Nature Notes

Vol. III March 1, 1926 No. 16


Since the first settlers came into the wilderness their children have gone to bed at night with the vision of a terrible beast that might pounce upon them from any dark corner and with a blood-curdeling scream tear them to bits. Although it had been a quarter of a century since the last panther had been seen in the middle western state where I was born, stories were still told of how these great cats had followed children as they brought the cows home in the evening and how their horrible screams like the wail of a woman in distress they said, were often heard on dark nights. To me as to other children all over the country the panther was, in our vivid imaginations, a more terrible beast than any that had ever roamed the earth.

Since the cougar has given way to civilization in the eastern and middle states the name "panther" is not often heard for in other sections of the country - he is known by other names. In the Southwest where the big cats are still numerous they are "pumas", in the Southeast, where within the memory of local residents the cougar was still fairly common in the back country, they were known as "Panthers" or "catamounts". In the Rocky Mountain region and in the Northwest we still have to contend with this blood-thirsty marauder but here he is known as a "cougar" or "mountain lion" and we have learned that he is only about one-fourth as fierce as we supposed him to be when we were children.

Without doubt cougars have under certain conditions attacked and killed human beings and no one seeing even the track of one of the power beasts would doubt their ability to do considerable damage to any man or beast but even so their fierceness has been tremendously over-rated.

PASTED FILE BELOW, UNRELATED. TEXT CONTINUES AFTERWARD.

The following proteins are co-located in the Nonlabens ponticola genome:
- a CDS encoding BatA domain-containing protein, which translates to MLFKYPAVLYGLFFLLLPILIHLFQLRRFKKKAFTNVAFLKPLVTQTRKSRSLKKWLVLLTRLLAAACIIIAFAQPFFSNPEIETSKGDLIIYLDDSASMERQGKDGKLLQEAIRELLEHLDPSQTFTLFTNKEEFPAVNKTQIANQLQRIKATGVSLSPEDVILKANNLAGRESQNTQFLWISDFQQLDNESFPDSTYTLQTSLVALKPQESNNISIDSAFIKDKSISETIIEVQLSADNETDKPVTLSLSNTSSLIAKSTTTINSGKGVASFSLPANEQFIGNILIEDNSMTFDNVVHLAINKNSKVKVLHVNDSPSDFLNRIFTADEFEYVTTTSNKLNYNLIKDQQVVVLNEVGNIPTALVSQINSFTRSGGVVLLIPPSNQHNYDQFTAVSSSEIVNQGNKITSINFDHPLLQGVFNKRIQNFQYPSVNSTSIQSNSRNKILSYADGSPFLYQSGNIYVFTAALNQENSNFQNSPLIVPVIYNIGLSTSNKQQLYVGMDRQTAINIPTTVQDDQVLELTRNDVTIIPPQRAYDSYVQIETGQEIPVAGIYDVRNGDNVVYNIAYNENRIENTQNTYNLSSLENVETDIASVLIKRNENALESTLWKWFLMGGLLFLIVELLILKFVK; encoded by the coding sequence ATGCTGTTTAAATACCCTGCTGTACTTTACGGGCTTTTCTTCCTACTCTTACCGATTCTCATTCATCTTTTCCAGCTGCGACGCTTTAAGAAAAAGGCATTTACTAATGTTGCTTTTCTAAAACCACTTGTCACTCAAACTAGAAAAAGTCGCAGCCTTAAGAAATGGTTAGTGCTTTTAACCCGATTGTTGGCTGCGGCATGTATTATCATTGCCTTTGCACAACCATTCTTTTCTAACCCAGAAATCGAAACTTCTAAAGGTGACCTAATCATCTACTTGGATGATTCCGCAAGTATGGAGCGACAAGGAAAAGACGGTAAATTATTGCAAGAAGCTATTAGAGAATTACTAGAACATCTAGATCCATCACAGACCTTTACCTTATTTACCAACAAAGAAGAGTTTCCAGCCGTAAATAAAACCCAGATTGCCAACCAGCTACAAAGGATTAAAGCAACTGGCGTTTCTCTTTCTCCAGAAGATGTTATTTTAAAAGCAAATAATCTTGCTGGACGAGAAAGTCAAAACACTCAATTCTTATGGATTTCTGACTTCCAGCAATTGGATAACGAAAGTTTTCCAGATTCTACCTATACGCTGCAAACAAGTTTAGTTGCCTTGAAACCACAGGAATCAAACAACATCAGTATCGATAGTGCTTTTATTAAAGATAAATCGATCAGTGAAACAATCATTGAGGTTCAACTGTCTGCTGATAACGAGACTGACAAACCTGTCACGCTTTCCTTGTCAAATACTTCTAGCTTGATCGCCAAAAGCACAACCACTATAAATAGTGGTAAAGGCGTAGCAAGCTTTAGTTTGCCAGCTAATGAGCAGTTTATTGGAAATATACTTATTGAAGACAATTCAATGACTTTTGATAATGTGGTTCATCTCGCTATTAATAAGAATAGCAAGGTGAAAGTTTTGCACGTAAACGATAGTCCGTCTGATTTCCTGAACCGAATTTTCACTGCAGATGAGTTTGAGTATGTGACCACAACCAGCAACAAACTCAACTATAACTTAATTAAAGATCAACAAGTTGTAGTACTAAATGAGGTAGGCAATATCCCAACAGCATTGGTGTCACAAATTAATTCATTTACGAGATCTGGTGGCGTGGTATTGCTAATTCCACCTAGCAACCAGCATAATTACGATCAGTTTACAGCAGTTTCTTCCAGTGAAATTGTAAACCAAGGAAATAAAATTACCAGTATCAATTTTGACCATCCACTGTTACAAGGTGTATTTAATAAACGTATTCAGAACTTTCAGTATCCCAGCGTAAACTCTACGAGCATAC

There are any number of stories current of mountain lion attacking people and most of them are good stories but only a very small percentage of them have any basis of fact and those that have are usually very greatly over-drawn. In most cases where it has been proven that the cougar made a wanton attack on man it has been proven that the animal was suffering from some injury or had been driven to desperation by hunger or abuse. The same is true of the larger cats. Neither the African lion or "Stripes" the tiger of India who slays thousands of natives each year are normally man-killers. It is only the occasional animal that has by accident acquired a taste for human flesh or those that have become too feeble from age to capture wild game that have turned to the easier game of capturing human animals.

As to the wild screams that sent the early settlers scurrying for their muzzle-loaders and started tales that have made two generations of younger "settlers" pull their bed covers over their heads at the merest thought, there are a great many naturalists and woodsmen who will swear that the cougar does not scream at all and although there are other equally-reliable naturalists who state that they have both seen and heard them scream, they all agree that the terrifying wails usually attributed to a "painter" are made by some other animal, usually a bob cat or an owl.

Personally I am like Roosevelt, "they may scream but I have never heard one" and I have lived in a country inhabited by mountain lions for a good many years. We have found the great five inch "pugs" in the snow within a few yards of our house. I have found where they had struck down and eaten deer within a short distance from my camp. They have followed my tracks to the very edge of camp and have passed within a few feet of me as I fished in Reflection Lake but I have never yet heard a sound made by them. Certain it is that the most frightful noises heard in the woods are made by owls, wildcats, coyotes and other such harmless animals and equally certain is it that the average camper on hearing such cries will report a cougar.

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